A young Frank Manco worked three jobs. He managed an E.J. Korvette department store in his hometown, Trenton. He was a bookkeeper for a state prison. And the third job, each summer, was at Mack & Manco, the pizza place his father, Vincent, helped start in 1956, at the heart of Ocean City’s Boardwalk.
It’s called Manco & Manco now, and it’s a local institution, with three Boardwalk locations and one in Somers Point. Frank and his wife, Kay, were key players in making their pizza a Boardwalk empire. And they got to enjoy the results of all their hard work before Frank died last month, at 81. They traveled, danced, enjoyed culture, enjoyed life.
But no matter how long it seems the Manco name has meant magic and money around Ocean City, it wasn’t always that way.
“Things were tough for them really until the mid-’70s,” said Chuck Bangle, of Somers Point, who is married to the Mancos’ only child, Mary. “They were actually going to pull out of Ocean City. But what saved them was when Resorts opened in Atlantic City.”
The business was strictly seasonal at first.
“After Labor Day in the old days, you just shut down,” said Bangle, a 20-year pizza veteran. “Up until the early ’80s, Frank was still working at Korvette’s, commuting to Trenton.”
But by the mid-’80s, the Mancos were expanding in size, and in time. Their original Boardwalk shop, at Ninth Street, sells pizza all year now, as does Somers Point, which opened in 2005.
Tony Polcini, of Ocean City, was one of the first all-year workers. When he started 27 years ago, Frank made all the dough, every day — for crowds that, in summer, often stretch out the door.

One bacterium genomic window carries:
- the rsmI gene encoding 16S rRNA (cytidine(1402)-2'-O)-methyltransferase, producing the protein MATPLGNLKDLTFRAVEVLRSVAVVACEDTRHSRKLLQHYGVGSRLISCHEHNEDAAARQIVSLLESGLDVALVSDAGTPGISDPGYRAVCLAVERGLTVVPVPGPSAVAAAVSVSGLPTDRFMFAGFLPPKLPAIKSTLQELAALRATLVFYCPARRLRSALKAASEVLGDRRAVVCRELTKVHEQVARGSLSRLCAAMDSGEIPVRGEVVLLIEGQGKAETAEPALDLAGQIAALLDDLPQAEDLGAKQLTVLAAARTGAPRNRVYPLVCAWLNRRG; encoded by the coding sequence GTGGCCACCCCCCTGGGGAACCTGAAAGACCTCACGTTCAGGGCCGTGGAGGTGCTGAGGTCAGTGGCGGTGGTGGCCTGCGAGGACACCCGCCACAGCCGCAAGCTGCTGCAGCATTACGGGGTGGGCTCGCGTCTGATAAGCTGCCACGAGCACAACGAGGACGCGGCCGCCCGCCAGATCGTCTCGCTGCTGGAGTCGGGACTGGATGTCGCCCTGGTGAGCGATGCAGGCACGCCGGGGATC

Polcini is now general manager of a business that needs lots of summer workers. He sees the same ones come back year after year, and he knows why.
Frank and Kay “paid well, and they took care of their people,” he said. “They took pride in who they brought in ... and they treat their help like family.”
Frank’s health forced him to cut back on work lately, but he and Kay loved to travel. A favorite spot was the Hyatt Regency Grand Cypress, in Orlando, Fla. John Stauffer, who owns Johnson’s Popcorn, another Ocean City icon, has joined them there. He knows their own workers aren’t the only ones the Mancos treated well.
“Frank and Kay were very social with several staff members,” Stauffer said — including taking them out to dinner.
Steven Ballot, of Orlando, is a Grand Cypress bellman. He has not only gone out with the Mancos in Orlando, they have hosted him in their Ocean City home. So when Frank died, Ballot and his bellman colleague, Van Thompson, flew to Ocean City for the funeral.
“I think that speaks volumes about Frank,” Stauffer said.
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